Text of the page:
I do a fair amount of sight fishing for redfish in South Carolina and mostly use seven-foot rods. Conventional wisdom maintains that longer rods allow anglers to execute longer casts and shorter rods offer more accuracy. I have always felt that my seven-foot rods were a good balance between casting distance and accuracy. Thus, my initial concern with Drew's short rods was they would inhibit my abilities to make long casts. But I was pleasantly surprised by how far and easily they could launch a light jighead and a soft-plastic bait. As this outing unfolded, I ended up gravitating towards Drew's shorter and lighter rods. And I quickly learned that the snapping motion I typically use when casting with my seven-foot rods did not work well with Drew's finesse rods; my snapping casts usually resulted in the bait landing about 20 feet from the boat. Drew explained to me that I needed to use more of a sweeping motion and resist the urge to snap my wrist sharply when casting. And Drew's sweeping tactic alleviated any issues with short casts. In terms of casting accuracy, the rods were outstanding, particularly in close quarters like in the mangrove creeks we fished during the end of our outing on Feb. 20

On Feb. 21, we had another guest join us, so with a crew too large for Brandon's technical-poling skiff, he opted to run his 24-foot bay boat. With the extreme low tides, the larger boat limited our options as its draft is too deep to access the shallow backwaters and creeks we fished on the first day. Therefore, the game plan was to drift across deeper grass flats and cast for spotted seatrout. Our expectations were low as other guides reported very slow trout fishing the prior day, but we were pleasantly surprised with steady action throughout the day.

We targeted deeper grass flats in four to five feet of water. As we slowly drifted with the tide, we would cast downcurrent with several different Z-Man's ElaZtech finesse baits affixed to 1/6-ounce Z-Man's Finesse ShroomZ jigheads, and of course, we were using Drew's finesse rods. This style of fishing was much different than what we did on the first day, when we were primarily sight fishing and casting at targets when we spotted fish. On the second day, our goal was to blind cast and cover as much water as possible to locate concentrations of fish, and then anchor down with the Power Poles once we found a school.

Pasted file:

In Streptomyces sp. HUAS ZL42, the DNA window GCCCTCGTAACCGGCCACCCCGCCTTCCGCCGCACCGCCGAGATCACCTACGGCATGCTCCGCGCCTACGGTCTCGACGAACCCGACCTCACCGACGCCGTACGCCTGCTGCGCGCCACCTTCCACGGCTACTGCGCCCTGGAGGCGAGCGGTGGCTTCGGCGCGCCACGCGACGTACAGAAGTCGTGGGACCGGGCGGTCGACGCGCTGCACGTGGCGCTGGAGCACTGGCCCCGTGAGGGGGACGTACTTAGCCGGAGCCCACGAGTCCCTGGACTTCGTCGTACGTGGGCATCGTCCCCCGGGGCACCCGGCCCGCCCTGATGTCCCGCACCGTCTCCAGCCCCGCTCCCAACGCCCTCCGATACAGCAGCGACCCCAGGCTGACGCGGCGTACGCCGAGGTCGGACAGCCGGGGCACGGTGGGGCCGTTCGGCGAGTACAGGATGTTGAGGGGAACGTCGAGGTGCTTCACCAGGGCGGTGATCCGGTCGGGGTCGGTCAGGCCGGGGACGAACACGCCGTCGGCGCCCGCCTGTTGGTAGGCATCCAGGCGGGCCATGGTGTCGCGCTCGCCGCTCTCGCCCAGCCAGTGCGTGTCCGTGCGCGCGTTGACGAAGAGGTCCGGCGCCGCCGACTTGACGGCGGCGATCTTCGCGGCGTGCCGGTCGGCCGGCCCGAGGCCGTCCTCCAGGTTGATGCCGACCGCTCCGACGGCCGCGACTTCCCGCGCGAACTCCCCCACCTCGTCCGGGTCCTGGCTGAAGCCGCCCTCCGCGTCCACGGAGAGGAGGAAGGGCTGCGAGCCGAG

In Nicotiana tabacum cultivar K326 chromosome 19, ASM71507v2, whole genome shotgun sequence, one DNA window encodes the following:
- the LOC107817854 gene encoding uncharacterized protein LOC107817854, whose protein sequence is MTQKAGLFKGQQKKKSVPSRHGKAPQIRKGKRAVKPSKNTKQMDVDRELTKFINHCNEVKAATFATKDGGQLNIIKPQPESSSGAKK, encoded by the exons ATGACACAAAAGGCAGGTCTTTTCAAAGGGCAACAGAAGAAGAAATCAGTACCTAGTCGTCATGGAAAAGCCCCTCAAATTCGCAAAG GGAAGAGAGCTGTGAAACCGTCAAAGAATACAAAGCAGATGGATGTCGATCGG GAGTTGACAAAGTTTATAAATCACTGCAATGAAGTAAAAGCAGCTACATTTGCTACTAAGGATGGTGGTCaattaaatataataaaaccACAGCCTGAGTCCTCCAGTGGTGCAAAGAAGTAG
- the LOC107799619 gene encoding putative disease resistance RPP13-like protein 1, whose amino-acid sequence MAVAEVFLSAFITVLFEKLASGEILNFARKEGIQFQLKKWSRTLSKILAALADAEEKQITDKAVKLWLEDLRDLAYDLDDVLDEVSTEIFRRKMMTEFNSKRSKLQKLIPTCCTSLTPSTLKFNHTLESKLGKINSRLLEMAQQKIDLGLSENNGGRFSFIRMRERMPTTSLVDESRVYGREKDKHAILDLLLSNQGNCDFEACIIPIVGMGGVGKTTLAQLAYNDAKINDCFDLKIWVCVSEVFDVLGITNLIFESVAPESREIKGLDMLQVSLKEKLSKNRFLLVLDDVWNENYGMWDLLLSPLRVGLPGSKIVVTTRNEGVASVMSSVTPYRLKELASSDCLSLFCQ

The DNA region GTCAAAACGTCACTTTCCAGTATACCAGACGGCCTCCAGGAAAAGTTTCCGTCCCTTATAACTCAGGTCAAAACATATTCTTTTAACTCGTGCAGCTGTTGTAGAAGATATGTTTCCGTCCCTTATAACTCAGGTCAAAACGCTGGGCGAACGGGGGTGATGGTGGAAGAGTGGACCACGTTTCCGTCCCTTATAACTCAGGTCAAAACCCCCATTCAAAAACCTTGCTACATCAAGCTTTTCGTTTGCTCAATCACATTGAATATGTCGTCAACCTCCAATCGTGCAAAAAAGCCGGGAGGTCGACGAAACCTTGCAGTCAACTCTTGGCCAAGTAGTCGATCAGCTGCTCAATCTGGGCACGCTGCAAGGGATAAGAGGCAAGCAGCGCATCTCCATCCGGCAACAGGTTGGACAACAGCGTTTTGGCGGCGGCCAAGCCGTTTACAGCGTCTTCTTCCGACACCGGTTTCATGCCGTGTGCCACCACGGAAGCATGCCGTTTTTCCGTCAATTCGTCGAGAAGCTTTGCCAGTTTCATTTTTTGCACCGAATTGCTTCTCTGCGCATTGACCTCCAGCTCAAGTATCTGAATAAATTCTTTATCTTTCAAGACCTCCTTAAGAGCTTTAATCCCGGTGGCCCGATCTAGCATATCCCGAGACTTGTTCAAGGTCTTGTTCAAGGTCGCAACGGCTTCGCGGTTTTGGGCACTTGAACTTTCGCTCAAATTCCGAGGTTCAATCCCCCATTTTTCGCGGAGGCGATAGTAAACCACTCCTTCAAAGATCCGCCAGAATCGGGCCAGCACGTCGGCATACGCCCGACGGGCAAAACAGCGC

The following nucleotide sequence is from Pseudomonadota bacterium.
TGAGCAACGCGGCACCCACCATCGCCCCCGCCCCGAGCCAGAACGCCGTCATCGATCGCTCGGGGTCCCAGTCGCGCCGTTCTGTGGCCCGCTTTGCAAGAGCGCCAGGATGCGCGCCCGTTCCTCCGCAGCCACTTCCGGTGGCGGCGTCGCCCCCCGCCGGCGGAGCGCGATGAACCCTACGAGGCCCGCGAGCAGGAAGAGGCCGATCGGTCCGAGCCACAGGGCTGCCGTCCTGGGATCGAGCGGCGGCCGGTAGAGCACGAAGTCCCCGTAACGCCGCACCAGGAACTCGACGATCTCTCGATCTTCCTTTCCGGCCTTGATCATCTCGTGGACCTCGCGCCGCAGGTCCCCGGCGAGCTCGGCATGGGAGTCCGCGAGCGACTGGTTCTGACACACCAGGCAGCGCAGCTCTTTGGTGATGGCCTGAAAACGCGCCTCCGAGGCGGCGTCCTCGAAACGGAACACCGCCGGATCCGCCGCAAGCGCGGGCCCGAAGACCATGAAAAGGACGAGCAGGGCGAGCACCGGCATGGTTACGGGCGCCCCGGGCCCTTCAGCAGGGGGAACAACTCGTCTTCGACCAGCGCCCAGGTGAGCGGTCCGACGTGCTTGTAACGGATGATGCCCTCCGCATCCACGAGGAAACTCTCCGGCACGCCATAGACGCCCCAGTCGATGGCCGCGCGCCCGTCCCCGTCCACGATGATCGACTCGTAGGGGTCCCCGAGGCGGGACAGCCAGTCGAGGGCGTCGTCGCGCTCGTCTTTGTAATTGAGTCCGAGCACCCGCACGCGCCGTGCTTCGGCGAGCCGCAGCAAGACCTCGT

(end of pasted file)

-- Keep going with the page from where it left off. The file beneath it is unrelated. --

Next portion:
While the bite was never hot and heavy, we steadily picked away at the fish throughout the day. Strikes were split evenly between seatrout and ladyfish – an aggressive long, silvery fish that fights hard with fast runs and numerous jumps and is normally labeled a 'trash fish' despite the fact that it is a close relative of the tarpon. These fish seemed to be foraging on small baitfish, and the most effective plastics were a three-inch Z-Man's midnight-oil Slim SwimZ and a four-inch Z-Man's perfect-perch Scented Jerk ShadZ, which were affixed to the 1/6-ounce Z-Man's Finesse ShroomZ jigheads We presented these rigs by employing either a slow swimming retrieve or hopping them along the bottom. Most of the trout were in the 13-inch to 15-inch range, and we did catch several in the 17-inch to 18-inch range that accompanied us back to the marina where they were turned into blackened fish tacos. The highlight of the day for me was hooking into a five-pound pompano, which was the largest one Brandon had seen in several years, and it took more than 10 minutes to land on Drew's finesse tackle. During this six-hour outing, we lost count of the number of fish we caught, but I would estimate that we landed somewhere in the neighborhood of 60 to 70 seatrout and just as many ladyfish, along with the pompano and a few small flounder. That is a catch of about 130 fish and a catch rate of 21 an hour.